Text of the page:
For our deployment we’ll be using AWS and we’re going to spin up a server which runs Linux. There are no GUIs for going down this route unlike purchasing a hosting package from a hosting provider, and although more complicated it enables us to have complete control of our own hardware. Although we can provision hardware via GUI, we must configure them via the CLI (we’ll use Git Bash on Windows for this).
Personally however I prefer to manage servers via the CLI rather than using a GUI Control Panel, as it provides additional capabilities such as using Redis to cache data to the RAM, the ability to use OpenSSL/Certbot for generating SSL/TLS certificates, using SSH for git cloning and much more.
3. Spinning up an AWS EC2
Servers on AWS are referred to as EC2, which stands for Elastic Cloud Computing. EC2 instances can be provisioned with any operating system (OS) and we will need to configure our server to become a web server. AWS also offer a plethora of varying services, from servers, databases, analytics tools, email, robotics, IoT, AI, satellites and much more and they’re always constantly expanding too.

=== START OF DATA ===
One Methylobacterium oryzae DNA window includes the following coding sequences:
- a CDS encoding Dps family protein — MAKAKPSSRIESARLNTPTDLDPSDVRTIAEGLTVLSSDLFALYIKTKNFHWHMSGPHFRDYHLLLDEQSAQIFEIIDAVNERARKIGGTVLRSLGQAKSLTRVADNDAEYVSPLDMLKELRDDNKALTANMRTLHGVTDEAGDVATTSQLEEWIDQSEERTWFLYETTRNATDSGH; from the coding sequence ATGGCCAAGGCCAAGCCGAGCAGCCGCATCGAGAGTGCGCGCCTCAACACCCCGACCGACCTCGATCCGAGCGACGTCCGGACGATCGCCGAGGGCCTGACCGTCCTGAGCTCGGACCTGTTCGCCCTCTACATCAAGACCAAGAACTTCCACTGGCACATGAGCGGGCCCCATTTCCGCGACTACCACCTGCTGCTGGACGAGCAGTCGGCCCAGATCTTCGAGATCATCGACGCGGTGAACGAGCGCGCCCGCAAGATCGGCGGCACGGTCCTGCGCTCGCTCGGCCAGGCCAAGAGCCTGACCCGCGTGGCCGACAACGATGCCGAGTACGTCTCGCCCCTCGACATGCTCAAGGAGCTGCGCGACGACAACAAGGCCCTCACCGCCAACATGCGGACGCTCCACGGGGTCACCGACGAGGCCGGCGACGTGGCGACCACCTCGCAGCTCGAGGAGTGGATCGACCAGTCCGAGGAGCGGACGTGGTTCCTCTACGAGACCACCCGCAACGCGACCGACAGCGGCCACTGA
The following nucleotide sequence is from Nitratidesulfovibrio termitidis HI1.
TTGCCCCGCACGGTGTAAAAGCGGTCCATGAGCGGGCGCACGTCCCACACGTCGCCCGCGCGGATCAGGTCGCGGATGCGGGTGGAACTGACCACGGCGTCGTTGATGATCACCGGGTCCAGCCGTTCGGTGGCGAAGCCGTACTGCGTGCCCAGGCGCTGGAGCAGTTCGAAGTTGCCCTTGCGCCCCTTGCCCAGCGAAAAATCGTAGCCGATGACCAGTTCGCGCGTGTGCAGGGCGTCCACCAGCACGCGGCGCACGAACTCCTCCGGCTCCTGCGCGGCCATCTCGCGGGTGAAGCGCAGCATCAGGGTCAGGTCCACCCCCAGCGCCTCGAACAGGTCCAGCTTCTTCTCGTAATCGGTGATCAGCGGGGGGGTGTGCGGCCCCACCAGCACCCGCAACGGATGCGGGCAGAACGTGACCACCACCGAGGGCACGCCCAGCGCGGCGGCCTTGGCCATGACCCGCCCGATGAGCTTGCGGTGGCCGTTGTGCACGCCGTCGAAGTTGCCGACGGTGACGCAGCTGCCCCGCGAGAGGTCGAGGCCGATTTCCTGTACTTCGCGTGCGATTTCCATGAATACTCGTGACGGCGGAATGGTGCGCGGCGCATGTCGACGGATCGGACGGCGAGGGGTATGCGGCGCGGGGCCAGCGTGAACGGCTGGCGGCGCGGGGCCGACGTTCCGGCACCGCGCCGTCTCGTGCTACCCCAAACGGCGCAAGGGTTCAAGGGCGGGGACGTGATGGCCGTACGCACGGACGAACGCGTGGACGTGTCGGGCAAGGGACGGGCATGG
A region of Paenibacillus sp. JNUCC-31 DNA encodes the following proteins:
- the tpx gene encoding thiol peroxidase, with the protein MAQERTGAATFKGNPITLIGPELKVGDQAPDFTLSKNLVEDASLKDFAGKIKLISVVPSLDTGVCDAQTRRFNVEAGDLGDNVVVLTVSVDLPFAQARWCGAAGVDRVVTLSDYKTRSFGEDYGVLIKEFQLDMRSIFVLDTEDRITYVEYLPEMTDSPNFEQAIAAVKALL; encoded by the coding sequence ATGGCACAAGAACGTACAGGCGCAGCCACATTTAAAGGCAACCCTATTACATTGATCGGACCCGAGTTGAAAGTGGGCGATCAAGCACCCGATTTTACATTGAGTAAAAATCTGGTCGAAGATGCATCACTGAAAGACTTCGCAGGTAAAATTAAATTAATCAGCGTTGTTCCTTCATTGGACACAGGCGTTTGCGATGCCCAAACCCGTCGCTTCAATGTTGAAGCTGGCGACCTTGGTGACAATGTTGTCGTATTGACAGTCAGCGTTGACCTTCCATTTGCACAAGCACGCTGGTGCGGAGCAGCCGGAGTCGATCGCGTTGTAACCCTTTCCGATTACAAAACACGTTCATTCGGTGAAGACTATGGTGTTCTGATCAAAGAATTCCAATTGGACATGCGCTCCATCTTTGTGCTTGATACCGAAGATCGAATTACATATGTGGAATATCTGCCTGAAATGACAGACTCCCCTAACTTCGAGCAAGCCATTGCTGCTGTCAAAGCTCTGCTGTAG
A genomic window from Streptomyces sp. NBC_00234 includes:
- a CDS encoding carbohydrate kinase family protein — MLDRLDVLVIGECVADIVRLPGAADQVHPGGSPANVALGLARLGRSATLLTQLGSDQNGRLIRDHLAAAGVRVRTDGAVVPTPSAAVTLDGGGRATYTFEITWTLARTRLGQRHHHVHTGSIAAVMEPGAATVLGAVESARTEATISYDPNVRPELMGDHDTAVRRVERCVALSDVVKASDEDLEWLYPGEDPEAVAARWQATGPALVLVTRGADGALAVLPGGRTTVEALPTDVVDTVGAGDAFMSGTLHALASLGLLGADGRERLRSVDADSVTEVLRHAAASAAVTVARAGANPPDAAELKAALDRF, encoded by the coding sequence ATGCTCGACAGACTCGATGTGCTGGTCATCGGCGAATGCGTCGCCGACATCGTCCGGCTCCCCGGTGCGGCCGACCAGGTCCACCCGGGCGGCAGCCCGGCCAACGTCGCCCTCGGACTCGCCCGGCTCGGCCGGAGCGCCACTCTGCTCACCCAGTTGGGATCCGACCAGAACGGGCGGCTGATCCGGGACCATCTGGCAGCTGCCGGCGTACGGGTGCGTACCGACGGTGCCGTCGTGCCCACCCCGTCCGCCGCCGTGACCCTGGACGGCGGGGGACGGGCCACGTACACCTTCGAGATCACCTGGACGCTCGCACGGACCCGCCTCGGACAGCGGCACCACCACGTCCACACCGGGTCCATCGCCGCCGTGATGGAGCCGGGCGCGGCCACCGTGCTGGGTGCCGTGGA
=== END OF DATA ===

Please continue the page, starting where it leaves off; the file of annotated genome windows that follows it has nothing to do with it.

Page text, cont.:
Please visit the AWS page and create yourself a free account to get started with using their services. Throughout this section we will only provision hardware which falls under the free tier (on a new account) therefore you will not be charged.
Once you login to the AWS console, you’ll be greeted to a dashboard. On the top-right header bar of the console, ensure your location is set to “Europe (London) eu-west-2” and this will ensure that all hardware provisioned will be in the London/eu-west-2 region. (AWS are always expanding their availability locations too.)
3.1. Provisioning an EC2 instance